The present study discusses the possible methodological difficulties of using schoolgirls in Nepal as participants to perform qualitative fieldwork. It focuses primarily on the logistical, academic and social challenges that affect the scholarly investigation into aspects of education and rural Nepal’s wider society. It can be exciting but also rather stressful, frustrating, and troublesome to perform studies. During evaluation, discussion, bargaining, and involvement, carrying out research with children can be particularly tricky. The participants in this study were schoolgirls from the Dalit group in Nepal, and school dropout girls (12-16 years old). Schoolchildren are an invaluable source of information on society and education, both in school and school dropouts, particularly girls. Schoolchildren are an important and separate part of society and are generally recognised as being To be a country’s future-makers. School-aged girls, however, have the ability to share their thoughts , perceptions, thoughts, and abilities, as much as adults do. In Nepal, however, their involvement in research activities has been intermittent. This study applies different methodological tools to carry out this qualitative study in the Nepalese school environment and highlights the difficulties associated with these methodologies, in particular the confidentiality difficulties and interactions when children are used as research participants.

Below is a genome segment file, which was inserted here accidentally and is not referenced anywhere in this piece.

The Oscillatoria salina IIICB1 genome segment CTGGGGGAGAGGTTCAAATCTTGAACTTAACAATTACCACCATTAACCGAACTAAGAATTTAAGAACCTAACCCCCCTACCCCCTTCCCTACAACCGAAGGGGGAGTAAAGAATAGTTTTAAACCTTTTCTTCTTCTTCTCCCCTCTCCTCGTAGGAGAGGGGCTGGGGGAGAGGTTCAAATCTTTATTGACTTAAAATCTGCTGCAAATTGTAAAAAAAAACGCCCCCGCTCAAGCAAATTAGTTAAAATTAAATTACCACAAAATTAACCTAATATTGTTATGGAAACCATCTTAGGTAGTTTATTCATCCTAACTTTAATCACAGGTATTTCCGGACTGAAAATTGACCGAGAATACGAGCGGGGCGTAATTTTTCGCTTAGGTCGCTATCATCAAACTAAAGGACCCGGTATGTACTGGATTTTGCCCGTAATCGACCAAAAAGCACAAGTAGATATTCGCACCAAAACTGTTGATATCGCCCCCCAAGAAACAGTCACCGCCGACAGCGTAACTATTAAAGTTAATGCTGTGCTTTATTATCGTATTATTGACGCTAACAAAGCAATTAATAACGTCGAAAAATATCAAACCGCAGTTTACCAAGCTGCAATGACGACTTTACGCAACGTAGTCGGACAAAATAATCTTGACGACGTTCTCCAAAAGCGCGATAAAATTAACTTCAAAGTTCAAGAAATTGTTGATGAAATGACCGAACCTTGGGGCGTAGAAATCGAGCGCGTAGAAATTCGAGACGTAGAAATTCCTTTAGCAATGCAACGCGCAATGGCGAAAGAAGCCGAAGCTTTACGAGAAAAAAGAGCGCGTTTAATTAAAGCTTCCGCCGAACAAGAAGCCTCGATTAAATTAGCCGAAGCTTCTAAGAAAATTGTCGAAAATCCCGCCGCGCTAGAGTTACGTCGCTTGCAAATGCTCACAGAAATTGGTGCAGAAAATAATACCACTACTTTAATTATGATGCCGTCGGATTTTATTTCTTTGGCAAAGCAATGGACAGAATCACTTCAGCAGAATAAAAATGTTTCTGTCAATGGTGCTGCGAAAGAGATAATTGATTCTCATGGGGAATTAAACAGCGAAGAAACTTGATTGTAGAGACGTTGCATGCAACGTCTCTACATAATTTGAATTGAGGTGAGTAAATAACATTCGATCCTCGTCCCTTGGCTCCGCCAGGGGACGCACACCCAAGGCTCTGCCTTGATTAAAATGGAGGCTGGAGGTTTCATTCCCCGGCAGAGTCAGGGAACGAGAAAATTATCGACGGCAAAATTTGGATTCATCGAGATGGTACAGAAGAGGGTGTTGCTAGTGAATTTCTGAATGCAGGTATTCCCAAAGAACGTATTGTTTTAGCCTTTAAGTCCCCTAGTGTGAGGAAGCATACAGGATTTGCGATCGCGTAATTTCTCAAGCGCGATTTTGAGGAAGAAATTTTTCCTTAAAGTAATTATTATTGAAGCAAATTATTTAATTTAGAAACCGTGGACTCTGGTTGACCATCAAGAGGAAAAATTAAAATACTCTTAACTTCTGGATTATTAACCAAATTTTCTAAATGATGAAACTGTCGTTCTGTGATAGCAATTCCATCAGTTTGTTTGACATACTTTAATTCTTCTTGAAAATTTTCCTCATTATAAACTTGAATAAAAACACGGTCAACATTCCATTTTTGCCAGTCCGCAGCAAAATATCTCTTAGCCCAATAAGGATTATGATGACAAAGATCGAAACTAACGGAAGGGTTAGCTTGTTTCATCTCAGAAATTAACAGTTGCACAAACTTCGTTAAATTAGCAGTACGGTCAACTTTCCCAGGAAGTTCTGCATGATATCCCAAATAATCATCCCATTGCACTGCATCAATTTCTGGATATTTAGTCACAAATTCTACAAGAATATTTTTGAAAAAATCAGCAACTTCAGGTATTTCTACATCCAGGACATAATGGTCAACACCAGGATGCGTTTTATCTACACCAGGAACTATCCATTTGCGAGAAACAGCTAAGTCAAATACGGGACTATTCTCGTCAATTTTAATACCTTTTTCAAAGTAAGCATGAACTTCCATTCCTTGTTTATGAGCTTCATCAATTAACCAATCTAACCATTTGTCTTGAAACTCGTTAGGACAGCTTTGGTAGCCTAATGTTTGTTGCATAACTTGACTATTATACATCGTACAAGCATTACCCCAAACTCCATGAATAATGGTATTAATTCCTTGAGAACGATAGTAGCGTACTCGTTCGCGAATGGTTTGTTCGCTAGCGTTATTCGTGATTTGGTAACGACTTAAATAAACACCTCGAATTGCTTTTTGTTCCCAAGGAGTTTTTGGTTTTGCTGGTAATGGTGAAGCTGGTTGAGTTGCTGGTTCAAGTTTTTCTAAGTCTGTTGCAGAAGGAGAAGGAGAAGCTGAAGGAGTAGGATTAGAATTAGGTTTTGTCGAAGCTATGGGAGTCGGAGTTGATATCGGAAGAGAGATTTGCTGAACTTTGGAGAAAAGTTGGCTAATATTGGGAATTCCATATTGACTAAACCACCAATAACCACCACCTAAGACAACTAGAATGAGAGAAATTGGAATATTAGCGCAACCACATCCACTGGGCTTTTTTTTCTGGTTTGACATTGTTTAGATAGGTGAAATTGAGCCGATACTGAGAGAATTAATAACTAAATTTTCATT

Author (s) Details
Ghanshyam Bishwakarma University of Eastern Finland Joensuu Campus, Joensuu, Finland.